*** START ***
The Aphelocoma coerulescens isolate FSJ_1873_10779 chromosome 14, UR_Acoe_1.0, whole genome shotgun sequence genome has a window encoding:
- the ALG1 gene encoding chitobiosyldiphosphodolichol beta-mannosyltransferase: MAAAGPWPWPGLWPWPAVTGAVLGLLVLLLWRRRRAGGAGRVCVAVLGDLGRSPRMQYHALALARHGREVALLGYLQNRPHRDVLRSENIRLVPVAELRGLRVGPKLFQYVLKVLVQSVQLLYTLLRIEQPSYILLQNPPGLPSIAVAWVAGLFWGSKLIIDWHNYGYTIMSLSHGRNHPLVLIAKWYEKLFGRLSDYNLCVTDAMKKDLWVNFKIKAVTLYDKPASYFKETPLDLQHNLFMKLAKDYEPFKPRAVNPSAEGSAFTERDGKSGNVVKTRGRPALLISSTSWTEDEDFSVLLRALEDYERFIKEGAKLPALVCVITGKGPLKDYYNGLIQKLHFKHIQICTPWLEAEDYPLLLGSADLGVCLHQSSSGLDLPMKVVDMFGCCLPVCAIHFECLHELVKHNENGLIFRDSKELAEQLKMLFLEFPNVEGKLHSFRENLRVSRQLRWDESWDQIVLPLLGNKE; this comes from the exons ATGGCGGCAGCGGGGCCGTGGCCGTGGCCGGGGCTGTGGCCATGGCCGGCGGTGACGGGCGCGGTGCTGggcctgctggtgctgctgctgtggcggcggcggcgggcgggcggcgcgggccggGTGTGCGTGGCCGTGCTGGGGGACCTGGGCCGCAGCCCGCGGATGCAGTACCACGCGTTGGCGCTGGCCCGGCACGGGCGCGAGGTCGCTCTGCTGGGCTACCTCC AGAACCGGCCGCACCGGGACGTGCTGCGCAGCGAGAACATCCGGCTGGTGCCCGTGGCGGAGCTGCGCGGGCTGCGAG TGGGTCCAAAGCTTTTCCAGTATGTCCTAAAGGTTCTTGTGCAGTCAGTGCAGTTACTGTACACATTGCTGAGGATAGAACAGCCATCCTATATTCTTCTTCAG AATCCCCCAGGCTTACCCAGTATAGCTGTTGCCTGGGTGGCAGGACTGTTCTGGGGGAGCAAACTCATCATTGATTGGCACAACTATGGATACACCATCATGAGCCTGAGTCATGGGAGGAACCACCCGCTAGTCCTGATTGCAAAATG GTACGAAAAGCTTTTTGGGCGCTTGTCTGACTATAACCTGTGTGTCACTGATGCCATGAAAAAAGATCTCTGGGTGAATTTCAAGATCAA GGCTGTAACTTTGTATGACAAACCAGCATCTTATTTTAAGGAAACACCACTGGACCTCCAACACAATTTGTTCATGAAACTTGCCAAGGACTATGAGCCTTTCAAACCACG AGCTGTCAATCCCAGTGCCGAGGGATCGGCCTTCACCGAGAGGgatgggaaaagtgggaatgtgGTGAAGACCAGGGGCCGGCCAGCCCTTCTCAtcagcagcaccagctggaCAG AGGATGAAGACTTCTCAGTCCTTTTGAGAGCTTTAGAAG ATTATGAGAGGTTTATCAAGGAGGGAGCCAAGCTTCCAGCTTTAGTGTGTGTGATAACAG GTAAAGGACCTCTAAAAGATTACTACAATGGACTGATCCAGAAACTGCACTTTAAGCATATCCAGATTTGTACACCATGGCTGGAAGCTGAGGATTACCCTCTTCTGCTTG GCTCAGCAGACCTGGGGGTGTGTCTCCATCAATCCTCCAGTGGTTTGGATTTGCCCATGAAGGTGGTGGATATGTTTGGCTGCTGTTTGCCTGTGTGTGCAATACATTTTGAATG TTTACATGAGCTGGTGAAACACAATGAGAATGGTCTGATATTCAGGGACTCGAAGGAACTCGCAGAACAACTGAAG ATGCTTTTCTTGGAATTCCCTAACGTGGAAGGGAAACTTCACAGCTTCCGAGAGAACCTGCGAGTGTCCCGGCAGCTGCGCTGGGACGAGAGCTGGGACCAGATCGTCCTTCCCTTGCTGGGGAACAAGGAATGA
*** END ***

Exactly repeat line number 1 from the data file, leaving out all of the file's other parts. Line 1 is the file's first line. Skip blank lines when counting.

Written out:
The Aphelocoma coerulescens isolate FSJ_1873_10779 chromosome 14, UR_Acoe_1.0, whole genome shotgun sequence genome has a window encoding: